When transitioning from high school to college, you’ll be faced with a majorly different learning and social environment than you’re used to. From academics to extracurriculars, from making friends to having fun, life as you know it will change—and that will take some adjustment. Here are a few common differences to expect between high school and college as well as some advice that can assist you in having a smoother transition.
One of the biggest differences you’ll encounter when you get to college is your classes. To start, you’ll have a lot more control in choosing your courses. When deciding which classes to take, you’ll have an advisor to help you. Advisors are specific to your major and will work with you to help you achieve your educational and career goals, similar to a high school counselor. In college, you have the freedom to choose electives and additional classes as long as you complete the courses required for your major. If a certain number of these additional credits fall into the same topic, such as business, you may be able to declare a minor. This is basically a secondary or sub-program of your degree you can earn after you’ve completed enough classes in a particular subject area. In addition, college allows you to plan your schedule more specifically so you don’t have to attend class all day for five days a week like you did in high school. This allows for flexibility for part-time jobs, extracurriculars, and down time. Overall, you’ll be more independent since you get to choose your courses according to your schedule and preferences.
In high school, there’s always a variety of clubs being offered, and you may have participated in many of them. Things are a little different when you get to college—and a lot more extensive. Most colleges offer even more club options for students related to particular majors, shared interests and hobbies, athletic programs, ethnicity, academic or professional achievement, and so much more. Check out the list of all the student organizations on your future college’s website so you know what’s available before you get there, but don’t get too overwhelmed by it! You can’t—and aren’t expected to—join everything. Colleges and universities offer so much so there’s something for everyone. Figure out what captures your interest. Consider how certain extracurriculars can benefit your major and résumé, allow you to give back to the community, or enable you to participate in something fun. Be sure to only commit to the amount of clubs and meetings you can handle so you balance your time wisely between your extracurriculars and academics.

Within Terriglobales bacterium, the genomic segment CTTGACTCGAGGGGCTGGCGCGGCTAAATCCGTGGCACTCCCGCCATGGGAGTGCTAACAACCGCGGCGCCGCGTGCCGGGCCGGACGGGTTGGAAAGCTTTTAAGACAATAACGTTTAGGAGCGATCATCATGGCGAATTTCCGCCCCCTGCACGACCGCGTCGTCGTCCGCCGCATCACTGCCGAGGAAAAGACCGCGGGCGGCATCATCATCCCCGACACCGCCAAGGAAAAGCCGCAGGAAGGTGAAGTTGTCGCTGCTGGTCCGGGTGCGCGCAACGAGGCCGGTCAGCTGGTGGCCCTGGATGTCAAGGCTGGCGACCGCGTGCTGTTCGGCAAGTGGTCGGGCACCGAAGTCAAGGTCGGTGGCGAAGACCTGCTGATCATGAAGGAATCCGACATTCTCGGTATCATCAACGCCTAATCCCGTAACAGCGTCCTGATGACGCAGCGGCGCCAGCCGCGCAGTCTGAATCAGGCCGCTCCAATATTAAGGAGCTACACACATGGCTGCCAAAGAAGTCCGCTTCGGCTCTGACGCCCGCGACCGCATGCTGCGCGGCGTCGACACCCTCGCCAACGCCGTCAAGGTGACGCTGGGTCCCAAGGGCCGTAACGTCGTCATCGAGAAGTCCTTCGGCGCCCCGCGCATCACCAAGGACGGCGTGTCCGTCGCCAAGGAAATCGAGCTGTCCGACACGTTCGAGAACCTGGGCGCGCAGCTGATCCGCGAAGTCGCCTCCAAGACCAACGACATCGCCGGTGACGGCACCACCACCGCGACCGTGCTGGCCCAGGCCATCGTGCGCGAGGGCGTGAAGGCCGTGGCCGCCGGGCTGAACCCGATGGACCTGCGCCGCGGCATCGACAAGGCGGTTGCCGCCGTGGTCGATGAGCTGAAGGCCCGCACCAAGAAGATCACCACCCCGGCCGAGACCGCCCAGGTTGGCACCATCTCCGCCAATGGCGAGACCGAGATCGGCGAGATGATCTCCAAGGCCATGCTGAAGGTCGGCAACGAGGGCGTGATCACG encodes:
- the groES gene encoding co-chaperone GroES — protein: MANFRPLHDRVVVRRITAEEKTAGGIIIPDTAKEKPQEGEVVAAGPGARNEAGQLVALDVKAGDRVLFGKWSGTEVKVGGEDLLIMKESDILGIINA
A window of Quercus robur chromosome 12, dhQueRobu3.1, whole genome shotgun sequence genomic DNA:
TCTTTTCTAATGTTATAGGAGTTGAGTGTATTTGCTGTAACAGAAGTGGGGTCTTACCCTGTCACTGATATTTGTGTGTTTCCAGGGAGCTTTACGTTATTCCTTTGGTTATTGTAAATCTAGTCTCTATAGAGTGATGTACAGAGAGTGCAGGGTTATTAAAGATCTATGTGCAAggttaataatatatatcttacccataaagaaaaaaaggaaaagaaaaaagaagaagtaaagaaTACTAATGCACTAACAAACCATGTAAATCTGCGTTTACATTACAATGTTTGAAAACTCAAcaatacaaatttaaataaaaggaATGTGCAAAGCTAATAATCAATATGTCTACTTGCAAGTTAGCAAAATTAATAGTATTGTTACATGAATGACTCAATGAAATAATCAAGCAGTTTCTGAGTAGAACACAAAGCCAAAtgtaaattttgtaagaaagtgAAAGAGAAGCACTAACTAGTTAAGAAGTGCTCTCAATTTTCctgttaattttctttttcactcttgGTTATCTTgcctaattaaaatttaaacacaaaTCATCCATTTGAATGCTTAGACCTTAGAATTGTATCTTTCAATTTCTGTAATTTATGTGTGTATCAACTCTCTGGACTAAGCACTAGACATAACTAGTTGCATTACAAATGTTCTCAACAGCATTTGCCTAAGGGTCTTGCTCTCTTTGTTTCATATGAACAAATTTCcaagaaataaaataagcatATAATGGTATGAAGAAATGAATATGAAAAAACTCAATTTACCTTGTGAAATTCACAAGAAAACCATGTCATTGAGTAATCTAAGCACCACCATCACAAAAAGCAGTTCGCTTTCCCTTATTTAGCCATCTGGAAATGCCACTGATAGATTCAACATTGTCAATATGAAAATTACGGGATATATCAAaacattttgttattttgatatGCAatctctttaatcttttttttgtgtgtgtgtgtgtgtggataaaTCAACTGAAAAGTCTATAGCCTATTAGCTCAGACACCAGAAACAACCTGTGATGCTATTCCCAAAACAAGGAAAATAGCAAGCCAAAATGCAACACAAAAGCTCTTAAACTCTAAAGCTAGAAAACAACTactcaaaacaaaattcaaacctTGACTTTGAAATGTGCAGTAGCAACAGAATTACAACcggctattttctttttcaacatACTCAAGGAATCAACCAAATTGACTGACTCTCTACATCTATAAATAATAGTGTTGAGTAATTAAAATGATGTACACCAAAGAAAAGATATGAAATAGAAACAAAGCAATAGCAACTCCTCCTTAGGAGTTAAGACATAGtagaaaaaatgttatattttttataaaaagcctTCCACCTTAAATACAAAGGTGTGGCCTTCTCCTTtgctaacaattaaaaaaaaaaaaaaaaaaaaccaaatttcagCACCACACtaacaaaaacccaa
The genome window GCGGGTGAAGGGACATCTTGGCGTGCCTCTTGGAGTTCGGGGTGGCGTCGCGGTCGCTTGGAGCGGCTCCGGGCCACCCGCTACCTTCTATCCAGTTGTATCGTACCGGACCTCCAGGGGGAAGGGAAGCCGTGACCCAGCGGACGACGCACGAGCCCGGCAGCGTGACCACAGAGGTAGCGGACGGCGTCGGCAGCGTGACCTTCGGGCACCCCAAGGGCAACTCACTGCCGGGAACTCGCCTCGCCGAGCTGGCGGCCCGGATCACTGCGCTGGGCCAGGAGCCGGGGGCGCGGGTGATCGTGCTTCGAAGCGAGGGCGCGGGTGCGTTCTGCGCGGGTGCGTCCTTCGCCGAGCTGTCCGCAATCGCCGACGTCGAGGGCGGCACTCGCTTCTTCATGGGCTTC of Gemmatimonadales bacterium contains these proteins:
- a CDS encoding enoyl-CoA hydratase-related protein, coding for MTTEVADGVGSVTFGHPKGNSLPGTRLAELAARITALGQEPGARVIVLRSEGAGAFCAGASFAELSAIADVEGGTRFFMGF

Adapting to the social environment
In high school, you usually travel from grade to grade with the same individuals from your hometown, sometimes with students you may have gone to middle or elementary school with. As a result, you may not have had much opportunity for new social interactions. In college, students from high schools across the country and even the world gather together and make up a diverse student body. This social atmosphere allows for new connections to be made that can lead to friendships, career opportunities, and broader cultural understanding throughout college and beyond. It can be a bit difficult to take the first step in greeting someone, but just one interaction could change your life. And if you’ve come to college with friends from high school, still try to move outside your comfort zone and meet new people!
Attending activities and events
Attending on-campus events provides a great opportunity for social interaction. High schools typically provide limited events in accordance with a school’s schedule, staff availability, and budget, but college events can be hosted by the university or different student organizations and are often bigger and more elaborate. Dorms also have floor programs that are hosted by community advisors or RAs for resident engagement. Because there’s more freedom in who can hold events on campus, there are many more opportunities to meet others and engage in your interests. Common activities include movie or game nights, self-care sessions, concerts, informative meetings for specific clubs, and more. You’ll also find musical recitals and athletic events that are hosted similarly to high school. Options for fun and entertainment throughout the week are often never-ending.
College can present an overwhelmingly different environment from what students are used to in high school. After all, living at school is a major change in and of itself. However, these changes are beneficial as they allow for students to have more flexibility and pursue their interests throughout their educational journeys. So have fun and explore what your university has to offer!
If you’re looking for more crucial things to know about college, check out our blog on 3 Things I Wish I'd Known My Freshman Year.